The Reason Suite offers a full compliment of 28 top-quality instruments- from realistic emulations of real hardware instruments to cutting-edge virtual synthesis: in addition, the means to articulate the instruments in a fairly convincing way (talent aside!)- if one understands how an orchestra is situated and how it operates then Reason will allow the user to articulate that, even build-custom instruments...otherwise there is a patch for that.
The recently-released Friktion (which models string instruments) indicates that Propellerheads recognise areas for improvement and provide solutions for users - in this case the ability to manipulate the 'string' with the nuance and articulation of performance and create a more authentic, plausible sound.
The utility aspect of Reason has always been strong and rock-solid; delay-compensated stability. Crazy, complex routing of both audio and control-voltage, CV devices, a comprehensive mixer system with multiple channels, sends, inserts and auxes - plus mults. The ability to export in multiple formats or bounce specific channels or stems and time/pitch shift in high-fidelity.
The sequencer and audio/MIDI track editing is also fully-featured with assists such as quantise and groove patterns. In addition, 7 players, arpeggiators, note-generators, plus sample and .rex players offer pre-patched bread-and-butter rhythms, grooves and song starters; the players are an inspiration for sound design or creating novel and off-beat sounds.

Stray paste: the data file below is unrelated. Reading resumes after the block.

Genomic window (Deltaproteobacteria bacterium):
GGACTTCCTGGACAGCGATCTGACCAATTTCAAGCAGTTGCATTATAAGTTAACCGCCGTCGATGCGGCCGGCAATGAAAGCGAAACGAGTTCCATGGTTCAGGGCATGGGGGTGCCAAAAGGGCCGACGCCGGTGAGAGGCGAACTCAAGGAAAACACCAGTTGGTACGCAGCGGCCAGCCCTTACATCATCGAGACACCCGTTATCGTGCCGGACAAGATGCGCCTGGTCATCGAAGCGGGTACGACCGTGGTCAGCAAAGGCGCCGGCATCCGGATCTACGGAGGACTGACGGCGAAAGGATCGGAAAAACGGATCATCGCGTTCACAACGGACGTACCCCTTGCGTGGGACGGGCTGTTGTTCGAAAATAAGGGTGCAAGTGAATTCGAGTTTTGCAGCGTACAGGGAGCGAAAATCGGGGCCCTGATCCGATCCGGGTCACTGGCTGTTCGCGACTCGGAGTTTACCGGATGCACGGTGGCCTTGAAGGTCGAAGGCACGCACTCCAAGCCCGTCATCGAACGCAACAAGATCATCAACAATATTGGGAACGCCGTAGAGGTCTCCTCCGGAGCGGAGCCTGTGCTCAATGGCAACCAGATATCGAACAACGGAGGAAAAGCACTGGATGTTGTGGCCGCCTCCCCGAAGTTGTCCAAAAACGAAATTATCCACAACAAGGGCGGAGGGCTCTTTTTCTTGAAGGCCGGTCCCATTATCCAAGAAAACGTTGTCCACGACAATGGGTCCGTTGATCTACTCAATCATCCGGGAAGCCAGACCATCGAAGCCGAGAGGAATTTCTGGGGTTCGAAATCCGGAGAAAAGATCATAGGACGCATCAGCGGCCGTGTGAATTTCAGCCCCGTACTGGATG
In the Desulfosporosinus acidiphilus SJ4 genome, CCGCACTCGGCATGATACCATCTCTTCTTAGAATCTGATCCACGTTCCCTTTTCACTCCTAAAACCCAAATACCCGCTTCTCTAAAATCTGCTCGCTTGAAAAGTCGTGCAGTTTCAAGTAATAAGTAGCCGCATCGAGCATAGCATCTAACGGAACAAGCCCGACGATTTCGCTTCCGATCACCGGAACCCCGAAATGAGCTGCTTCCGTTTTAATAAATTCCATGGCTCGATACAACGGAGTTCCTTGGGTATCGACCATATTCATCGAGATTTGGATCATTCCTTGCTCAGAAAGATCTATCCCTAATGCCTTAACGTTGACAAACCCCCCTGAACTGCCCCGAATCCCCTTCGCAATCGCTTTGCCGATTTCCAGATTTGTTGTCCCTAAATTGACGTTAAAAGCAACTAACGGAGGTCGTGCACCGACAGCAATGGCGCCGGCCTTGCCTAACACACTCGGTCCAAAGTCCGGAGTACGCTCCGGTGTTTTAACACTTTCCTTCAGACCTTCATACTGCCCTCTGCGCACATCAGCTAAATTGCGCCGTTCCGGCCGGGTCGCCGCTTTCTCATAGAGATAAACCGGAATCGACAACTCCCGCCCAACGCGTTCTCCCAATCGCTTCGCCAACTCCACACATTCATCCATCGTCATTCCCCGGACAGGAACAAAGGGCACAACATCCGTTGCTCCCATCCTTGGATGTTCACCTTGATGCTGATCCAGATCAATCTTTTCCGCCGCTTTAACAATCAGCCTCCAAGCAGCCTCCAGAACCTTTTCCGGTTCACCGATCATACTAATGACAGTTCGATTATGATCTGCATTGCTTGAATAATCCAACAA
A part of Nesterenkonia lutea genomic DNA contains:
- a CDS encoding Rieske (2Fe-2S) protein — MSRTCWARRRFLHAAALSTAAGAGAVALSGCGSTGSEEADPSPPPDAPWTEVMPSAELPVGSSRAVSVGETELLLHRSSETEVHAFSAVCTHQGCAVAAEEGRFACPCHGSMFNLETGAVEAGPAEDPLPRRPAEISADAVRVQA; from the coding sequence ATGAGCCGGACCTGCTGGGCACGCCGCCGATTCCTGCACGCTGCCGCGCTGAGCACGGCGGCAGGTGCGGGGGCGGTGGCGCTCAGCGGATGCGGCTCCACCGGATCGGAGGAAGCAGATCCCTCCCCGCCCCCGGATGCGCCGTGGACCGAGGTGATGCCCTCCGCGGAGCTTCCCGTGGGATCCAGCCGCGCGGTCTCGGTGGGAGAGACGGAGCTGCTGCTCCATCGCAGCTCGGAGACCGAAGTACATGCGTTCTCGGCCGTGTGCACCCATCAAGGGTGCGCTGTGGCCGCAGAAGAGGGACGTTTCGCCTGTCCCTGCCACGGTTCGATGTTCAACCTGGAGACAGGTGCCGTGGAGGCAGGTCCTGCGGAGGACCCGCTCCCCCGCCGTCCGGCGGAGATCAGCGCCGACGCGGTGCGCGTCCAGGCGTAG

The SSL-style mixer acts as a control centrepiece for the tracks and fx; combined with automation it acts like an instrument itself and it imprints a sonic character on the mix but in terms of dynamic speed and snapiness rather than colour.
Price: Reason Suite 11 is £499: direct download; 74 devices (16 extra over standard version); free trial; 30-day return policy. Includes standalone DAW/devices and VT3/AU/AAX plug-in to run Reason in other DAW's/applications.
Upgrade from previous versions: £229
The standard version, Reason 11 is £309 (upgrade £119).
The entry level version is: £69
Reason pricing page: https://www.reasonstudios.com/shop/b...ware&sort=name
Propellerheads have always been reasonable(heh) and consistent with upgrade packages for existing users. Even on a budget it's possible to keep Reason relevant with access to the latest features/utilities and maintenance updates. Every version is usable and capable. Even demo mode.